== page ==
By Pete Shaw
The recipe to combat looming budget cuts aimed at slicing away local jobs? Throw a bake sale. That’s what Laborers Local 483, which represents almost 700 City of Portland employees, did on Tuesday, April 17, outside City Hall. If the cuts go through, the job losses will impact all Portlanders–affecting street and park maintenance, as well as threatening the closure of recreation centers.
At the rally accompanying the bake sale, the crowd of roughly 75 heard about the public services that will be curtailed if Adams has his way. Everything from street resurfacing to snow removal, from clean park grounds and bathrooms, to clean water, and numerous other services people take for granted, may result in the unnoticed becoming noticed in jolting ways–say, running over a pothole, or having to find somewhere else to take your child on hot summer days because the neighborhood pool or community center closed down.
Clearly the monies from the sale of a few cupcakes will not fill the gap. They might not even fill a pothole. “We had a modest goal of $18.5 million, the amount the city plans to cut from the parks and transportation budgets,” said Richard Beetle, business manager of Laborers’ Local 483. “We knew we probably wouldn’t meet our goal by ourselves, so our plan was to send in delegations to the Commissioners’ offices and ask them to contribute to the cause.”
A group of five representatives attempted to deliver a cake to Mayor Adams. Featuring a city truck falling into a giant sinkhole (this actually happened in 2006), the cake read, “Rebuild Portland” and came with a “U-Owe-Us” card for 15 million transportation dollars. Unfortunately, Adams and his staff were not available to receive the yummy petition. Whenever they seek an audience with Adams, one of the representatives noted, the mayor and his staff are always in meetings.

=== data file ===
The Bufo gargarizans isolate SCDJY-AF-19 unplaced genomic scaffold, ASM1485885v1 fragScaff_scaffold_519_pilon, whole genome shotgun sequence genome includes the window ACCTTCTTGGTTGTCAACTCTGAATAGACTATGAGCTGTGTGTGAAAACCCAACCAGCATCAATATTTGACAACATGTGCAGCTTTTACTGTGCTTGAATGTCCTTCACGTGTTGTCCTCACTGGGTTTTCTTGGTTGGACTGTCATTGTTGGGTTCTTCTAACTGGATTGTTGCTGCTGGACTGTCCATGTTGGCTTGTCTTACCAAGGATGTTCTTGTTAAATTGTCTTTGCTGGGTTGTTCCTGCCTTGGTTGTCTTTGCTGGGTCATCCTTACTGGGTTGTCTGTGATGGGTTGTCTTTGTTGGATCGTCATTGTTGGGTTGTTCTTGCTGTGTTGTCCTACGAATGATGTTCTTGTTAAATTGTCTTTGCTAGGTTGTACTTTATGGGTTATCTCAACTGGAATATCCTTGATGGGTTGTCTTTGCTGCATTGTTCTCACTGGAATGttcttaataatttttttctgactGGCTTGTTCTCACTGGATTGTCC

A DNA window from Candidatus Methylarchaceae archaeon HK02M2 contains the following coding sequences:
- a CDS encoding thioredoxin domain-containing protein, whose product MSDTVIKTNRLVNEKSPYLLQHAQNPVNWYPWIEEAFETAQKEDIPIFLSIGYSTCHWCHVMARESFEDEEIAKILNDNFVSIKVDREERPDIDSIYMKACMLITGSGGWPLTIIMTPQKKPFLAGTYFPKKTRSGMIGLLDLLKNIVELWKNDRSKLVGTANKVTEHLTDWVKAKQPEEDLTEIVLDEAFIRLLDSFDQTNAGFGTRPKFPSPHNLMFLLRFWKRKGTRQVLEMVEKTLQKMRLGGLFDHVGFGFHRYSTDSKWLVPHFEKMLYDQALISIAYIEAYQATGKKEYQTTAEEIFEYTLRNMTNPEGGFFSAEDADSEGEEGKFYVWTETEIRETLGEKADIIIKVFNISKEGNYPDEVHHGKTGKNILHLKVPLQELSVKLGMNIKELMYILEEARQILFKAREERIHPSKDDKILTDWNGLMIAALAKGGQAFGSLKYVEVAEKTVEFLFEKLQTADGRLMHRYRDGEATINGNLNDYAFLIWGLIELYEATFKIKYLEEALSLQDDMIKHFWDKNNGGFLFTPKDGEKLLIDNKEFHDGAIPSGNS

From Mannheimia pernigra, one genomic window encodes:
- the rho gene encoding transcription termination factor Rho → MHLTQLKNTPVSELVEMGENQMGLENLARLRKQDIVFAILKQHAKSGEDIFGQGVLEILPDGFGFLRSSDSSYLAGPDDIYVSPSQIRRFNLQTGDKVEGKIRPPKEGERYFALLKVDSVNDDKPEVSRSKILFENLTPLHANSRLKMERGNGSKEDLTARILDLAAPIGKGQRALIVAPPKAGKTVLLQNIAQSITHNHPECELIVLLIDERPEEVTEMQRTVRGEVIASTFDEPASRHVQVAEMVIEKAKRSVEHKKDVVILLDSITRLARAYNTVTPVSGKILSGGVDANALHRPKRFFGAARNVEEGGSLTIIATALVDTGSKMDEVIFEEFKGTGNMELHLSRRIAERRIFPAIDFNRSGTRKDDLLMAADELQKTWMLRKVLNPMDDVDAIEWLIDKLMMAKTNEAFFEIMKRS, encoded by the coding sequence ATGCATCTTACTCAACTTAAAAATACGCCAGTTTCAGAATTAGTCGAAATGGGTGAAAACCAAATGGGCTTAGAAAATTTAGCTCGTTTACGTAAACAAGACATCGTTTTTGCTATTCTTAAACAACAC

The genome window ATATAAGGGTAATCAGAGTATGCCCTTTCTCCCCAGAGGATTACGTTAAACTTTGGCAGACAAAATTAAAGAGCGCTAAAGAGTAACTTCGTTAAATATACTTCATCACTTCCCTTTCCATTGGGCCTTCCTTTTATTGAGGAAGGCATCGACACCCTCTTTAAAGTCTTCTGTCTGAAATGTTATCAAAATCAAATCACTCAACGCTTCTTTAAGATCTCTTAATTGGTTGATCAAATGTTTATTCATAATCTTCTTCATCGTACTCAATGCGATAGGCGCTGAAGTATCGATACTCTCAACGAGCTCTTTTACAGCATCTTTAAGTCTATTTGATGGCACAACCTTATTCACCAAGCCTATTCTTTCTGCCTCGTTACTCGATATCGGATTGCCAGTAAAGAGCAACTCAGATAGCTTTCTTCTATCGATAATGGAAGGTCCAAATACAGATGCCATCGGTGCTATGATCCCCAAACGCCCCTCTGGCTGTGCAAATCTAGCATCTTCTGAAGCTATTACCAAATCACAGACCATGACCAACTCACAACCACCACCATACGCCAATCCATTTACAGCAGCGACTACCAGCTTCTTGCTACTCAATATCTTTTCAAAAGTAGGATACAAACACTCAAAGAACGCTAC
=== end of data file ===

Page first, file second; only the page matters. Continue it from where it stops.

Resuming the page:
City workers and community supporters also visited Commissioner Nick Fish with a chocolate owl, hand-crafted by a Parks worker facing layoff. Fish’s cake came with a note reading, “Give a hoot. Don’t give us the boot!” The delegation offered the treat to Portland Parks and Recreation for the bargain price of $3.5 million.
The budget cuts will literally and figuratively create more potholes. There are avenues that could mitigate the effects of these proposed cuts, or, for that matter, make them unnecessary. But Mayor Adams has explicitly avoided them. Echoing the bromides of many leaders in the U.S. and the European Union, Adams has been speaking the language of austerity. Instead of offering a plan to raise revenue in order to keep vital services intact–such as raising taxes on the 1%–Adams is talking about “significant program cuts” for the upcoming fiscal year.
The mayor has stated that he does not intend to make cuts to the police and fire bureaus, echoing the strategy of Wisconsin Governor Scott Walker, as he tried to divide and conquer public sector employees while promoting his American Legislative Exchange Council (ALEC) approved anti-labor budget repair bill, Wisconsin Act 10. This approach has the potential to do a double steal. For example, the police and parks bureaus are both funded through the general fund. Parks is already going to be defunded, but if the police are slated to lose ten officers and Adams keeps his word and doesn’t cut their budget, then keeping those ten officers would further dip into the general fund, perhaps at the further expense of parks.
Recent studies have shown that enacting austerity measures while refraining from raising taxes on the wealthy does nothing to help an economy. However, it does increase income inequality, funneling wealth upward, and also results in cuts to the social services that protect the vulnerable, a category whose numbers increase when governments enact austerity plans that result in laid off public workers.